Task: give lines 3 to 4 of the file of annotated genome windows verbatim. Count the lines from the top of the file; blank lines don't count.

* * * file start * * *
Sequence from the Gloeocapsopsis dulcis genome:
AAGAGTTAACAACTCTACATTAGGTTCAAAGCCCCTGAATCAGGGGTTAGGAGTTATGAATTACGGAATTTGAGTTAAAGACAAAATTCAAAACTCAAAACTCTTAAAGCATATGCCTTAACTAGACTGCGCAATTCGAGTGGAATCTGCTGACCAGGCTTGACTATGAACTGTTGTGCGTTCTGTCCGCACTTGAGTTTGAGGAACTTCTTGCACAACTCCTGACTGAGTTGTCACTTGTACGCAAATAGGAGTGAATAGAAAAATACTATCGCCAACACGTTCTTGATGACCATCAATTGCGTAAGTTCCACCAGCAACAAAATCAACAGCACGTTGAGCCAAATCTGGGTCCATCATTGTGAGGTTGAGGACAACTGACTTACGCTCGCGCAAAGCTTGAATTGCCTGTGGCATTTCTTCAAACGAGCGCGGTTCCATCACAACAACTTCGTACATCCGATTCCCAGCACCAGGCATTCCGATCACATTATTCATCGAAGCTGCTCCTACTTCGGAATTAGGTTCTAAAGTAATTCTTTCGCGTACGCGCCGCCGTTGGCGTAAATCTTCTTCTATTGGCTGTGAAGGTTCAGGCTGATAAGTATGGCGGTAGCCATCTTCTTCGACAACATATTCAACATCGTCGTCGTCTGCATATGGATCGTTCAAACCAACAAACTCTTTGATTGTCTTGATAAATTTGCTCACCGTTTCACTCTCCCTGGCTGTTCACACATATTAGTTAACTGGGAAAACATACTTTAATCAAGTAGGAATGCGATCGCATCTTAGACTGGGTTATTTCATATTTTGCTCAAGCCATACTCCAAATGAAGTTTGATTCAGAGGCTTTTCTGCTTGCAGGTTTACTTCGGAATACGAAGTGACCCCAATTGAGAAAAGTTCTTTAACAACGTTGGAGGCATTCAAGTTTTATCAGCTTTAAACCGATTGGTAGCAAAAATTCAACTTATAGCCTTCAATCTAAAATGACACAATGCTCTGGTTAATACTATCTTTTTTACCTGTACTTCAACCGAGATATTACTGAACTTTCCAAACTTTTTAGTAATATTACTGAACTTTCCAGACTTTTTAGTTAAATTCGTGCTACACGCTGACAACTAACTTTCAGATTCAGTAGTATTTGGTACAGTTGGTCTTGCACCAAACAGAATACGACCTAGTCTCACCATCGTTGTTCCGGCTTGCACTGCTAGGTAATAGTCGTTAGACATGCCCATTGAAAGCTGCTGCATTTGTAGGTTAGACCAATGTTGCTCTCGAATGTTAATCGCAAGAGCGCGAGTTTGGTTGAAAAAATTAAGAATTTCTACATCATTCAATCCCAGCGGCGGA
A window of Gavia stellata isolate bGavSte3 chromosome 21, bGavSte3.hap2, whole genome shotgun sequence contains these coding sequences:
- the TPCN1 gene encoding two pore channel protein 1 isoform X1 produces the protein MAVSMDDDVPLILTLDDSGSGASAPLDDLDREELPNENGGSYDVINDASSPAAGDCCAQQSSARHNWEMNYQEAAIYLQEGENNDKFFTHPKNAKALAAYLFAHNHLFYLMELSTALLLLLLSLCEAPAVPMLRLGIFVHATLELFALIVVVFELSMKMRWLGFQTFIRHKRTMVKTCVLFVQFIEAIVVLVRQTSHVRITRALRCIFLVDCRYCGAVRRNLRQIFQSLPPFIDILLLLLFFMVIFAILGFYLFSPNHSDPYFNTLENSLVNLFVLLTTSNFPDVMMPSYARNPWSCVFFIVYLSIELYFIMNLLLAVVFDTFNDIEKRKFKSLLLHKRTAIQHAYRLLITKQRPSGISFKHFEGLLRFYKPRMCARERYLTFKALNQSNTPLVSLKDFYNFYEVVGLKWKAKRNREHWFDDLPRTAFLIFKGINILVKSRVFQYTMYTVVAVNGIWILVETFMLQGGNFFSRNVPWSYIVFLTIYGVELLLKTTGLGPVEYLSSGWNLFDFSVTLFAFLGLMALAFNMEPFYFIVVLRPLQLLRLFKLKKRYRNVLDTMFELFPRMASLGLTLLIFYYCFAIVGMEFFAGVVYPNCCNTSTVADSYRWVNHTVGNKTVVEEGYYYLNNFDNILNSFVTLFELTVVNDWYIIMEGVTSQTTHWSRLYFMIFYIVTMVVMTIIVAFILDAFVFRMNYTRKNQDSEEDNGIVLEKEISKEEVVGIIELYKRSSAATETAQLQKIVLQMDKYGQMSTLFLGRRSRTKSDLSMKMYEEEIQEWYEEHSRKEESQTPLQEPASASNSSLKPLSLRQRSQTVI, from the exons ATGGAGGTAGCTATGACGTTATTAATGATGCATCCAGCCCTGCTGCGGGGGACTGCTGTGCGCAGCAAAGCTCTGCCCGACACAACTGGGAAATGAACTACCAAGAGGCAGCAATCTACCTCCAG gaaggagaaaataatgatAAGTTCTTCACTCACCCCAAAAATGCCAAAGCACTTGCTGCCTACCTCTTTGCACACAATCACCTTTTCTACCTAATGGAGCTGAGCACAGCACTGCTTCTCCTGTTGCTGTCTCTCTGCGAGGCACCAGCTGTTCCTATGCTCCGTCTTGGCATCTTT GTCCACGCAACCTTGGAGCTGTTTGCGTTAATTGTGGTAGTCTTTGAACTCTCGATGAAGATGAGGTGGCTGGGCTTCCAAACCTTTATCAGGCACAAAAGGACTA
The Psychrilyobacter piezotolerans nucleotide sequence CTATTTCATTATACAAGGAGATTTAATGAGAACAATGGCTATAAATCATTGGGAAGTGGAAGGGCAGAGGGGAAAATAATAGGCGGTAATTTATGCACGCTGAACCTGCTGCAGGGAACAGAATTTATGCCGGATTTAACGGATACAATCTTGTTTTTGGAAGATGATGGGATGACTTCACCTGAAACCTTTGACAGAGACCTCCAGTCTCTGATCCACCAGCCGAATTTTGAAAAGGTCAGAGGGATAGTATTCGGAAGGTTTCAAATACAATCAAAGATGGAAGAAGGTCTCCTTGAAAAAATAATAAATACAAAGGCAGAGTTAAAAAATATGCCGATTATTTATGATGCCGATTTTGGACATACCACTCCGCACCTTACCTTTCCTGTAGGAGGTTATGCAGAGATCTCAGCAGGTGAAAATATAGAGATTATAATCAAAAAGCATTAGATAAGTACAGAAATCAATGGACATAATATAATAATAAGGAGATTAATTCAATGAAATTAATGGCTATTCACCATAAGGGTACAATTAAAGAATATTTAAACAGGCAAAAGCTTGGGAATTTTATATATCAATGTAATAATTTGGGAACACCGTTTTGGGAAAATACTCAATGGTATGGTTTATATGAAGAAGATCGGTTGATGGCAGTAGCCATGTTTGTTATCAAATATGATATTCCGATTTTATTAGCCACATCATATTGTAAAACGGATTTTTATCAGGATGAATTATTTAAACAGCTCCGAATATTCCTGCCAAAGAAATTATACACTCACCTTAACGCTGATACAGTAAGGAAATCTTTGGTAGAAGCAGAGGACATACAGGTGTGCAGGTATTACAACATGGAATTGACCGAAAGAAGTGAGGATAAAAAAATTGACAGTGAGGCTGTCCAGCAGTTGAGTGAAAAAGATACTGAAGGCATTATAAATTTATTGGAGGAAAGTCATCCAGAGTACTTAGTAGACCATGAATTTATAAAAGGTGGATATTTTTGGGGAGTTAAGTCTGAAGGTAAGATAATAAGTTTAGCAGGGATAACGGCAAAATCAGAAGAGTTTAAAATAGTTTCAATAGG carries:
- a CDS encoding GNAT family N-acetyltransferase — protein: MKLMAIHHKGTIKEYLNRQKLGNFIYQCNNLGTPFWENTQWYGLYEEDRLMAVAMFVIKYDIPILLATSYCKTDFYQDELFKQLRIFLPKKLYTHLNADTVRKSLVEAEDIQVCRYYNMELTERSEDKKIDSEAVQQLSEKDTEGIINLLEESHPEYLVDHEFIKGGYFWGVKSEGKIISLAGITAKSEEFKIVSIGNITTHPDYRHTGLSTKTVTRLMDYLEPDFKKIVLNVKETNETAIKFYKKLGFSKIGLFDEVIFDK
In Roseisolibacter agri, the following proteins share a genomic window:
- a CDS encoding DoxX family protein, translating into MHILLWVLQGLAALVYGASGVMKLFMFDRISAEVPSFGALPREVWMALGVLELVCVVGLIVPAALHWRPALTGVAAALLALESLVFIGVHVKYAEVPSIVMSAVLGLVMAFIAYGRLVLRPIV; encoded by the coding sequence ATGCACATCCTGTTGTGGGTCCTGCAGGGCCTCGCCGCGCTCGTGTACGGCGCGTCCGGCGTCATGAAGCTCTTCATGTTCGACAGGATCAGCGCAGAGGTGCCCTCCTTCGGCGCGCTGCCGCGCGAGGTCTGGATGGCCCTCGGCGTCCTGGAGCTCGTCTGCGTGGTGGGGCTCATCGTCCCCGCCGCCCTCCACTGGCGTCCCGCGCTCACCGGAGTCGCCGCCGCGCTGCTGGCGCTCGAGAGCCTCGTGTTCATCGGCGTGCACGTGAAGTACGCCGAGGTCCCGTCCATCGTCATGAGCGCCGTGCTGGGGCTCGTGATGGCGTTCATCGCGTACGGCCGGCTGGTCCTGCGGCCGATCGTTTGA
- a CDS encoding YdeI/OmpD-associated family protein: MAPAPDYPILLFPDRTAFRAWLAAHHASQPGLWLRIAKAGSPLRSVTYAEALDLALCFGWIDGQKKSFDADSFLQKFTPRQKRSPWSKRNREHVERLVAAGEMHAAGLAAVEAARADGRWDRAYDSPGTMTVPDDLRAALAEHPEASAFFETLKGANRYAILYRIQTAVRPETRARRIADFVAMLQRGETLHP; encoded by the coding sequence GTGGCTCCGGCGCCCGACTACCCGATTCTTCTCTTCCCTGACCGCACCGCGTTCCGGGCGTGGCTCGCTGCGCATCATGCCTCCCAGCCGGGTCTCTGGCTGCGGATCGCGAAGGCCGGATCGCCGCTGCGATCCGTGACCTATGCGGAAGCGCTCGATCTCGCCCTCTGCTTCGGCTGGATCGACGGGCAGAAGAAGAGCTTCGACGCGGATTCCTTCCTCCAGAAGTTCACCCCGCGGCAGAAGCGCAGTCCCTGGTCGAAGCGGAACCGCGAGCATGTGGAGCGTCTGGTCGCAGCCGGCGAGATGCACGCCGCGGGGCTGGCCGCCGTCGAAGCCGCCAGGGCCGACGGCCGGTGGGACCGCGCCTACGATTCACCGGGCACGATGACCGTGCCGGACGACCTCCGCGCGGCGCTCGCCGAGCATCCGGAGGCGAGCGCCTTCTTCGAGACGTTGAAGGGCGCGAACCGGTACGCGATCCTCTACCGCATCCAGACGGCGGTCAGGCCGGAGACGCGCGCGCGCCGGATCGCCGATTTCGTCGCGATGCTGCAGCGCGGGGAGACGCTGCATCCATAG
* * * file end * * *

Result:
A window of Gavia stellata isolate bGavSte3 chromosome 21, bGavSte3.hap2, whole genome shotgun sequence contains these coding sequences:
- the TPCN1 gene encoding two pore channel protein 1 isoform X1 produces the protein MAVSMDDDVPLILTLDDSGSGASAPLDDLDREELPNENGGSYDVINDASSPAAGDCCAQQSSARHNWEMNYQEAAIYLQEGENNDKFFTHPKNAKALAAYLFAHNHLFYLMELSTALLLLLLSLCEAPAVPMLRLGIFVHATLELFALIVVVFELSMKMRWLGFQTFIRHKRTMVKTCVLFVQFIEAIVVLVRQTSHVRITRALRCIFLVDCRYCGAVRRNLRQIFQSLPPFIDILLLLLFFMVIFAILGFYLFSPNHSDPYFNTLENSLVNLFVLLTTSNFPDVMMPSYARNPWSCVFFIVYLSIELYFIMNLLLAVVFDTFNDIEKRKFKSLLLHKRTAIQHAYRLLITKQRPSGISFKHFEGLLRFYKPRMCARERYLTFKALNQSNTPLVSLKDFYNFYEVVGLKWKAKRNREHWFDDLPRTAFLIFKGINILVKSRVFQYTMYTVVAVNGIWILVETFMLQGGNFFSRNVPWSYIVFLTIYGVELLLKTTGLGPVEYLSSGWNLFDFSVTLFAFLGLMALAFNMEPFYFIVVLRPLQLLRLFKLKKRYRNVLDTMFELFPRMASLGLTLLIFYYCFAIVGMEFFAGVVYPNCCNTSTVADSYRWVNHTVGNKTVVEEGYYYLNNFDNILNSFVTLFELTVVNDWYIIMEGVTSQTTHWSRLYFMIFYIVTMVVMTIIVAFILDAFVFRMNYTRKNQDSEEDNGIVLEKEISKEEVVGIIELYKRSSAATETAQLQKIVLQMDKYGQMSTLFLGRRSRTKSDLSMKMYEEEIQEWYEEHSRKEESQTPLQEPASASNSSLKPLSLRQRSQTVI, from the exons ATGGAGGTAGCTATGACGTTATTAATGATGCATCCAGCCCTGCTGCGGGGGACTGCTGTGCGCAGCAAAGCTCTGCCCGACACAACTGGGAAATGAACTACCAAGAGGCAGCAATCTACCTCCAG gaaggagaaaataatgatAAGTTCTTCACTCACCCCAAAAATGCCAAAGCACTTGCTGCCTACCTCTTTGCACACAATCACCTTTTCTACCTAATGGAGCTGAGCACAGCACTGCTTCTCCTGTTGCTGTCTCTCTGCGAGGCACCAGCTGTTCCTATGCTCCGTCTTGGCATCTTT GTCCACGCAACCTTGGAGCTGTTTGCGTTAATTGTGGTAGTCTTTGAACTCTCGATGAAGATGAGGTGGCTGGGCTTCCAAACCTTTATCAGGCACAAAAGGACTA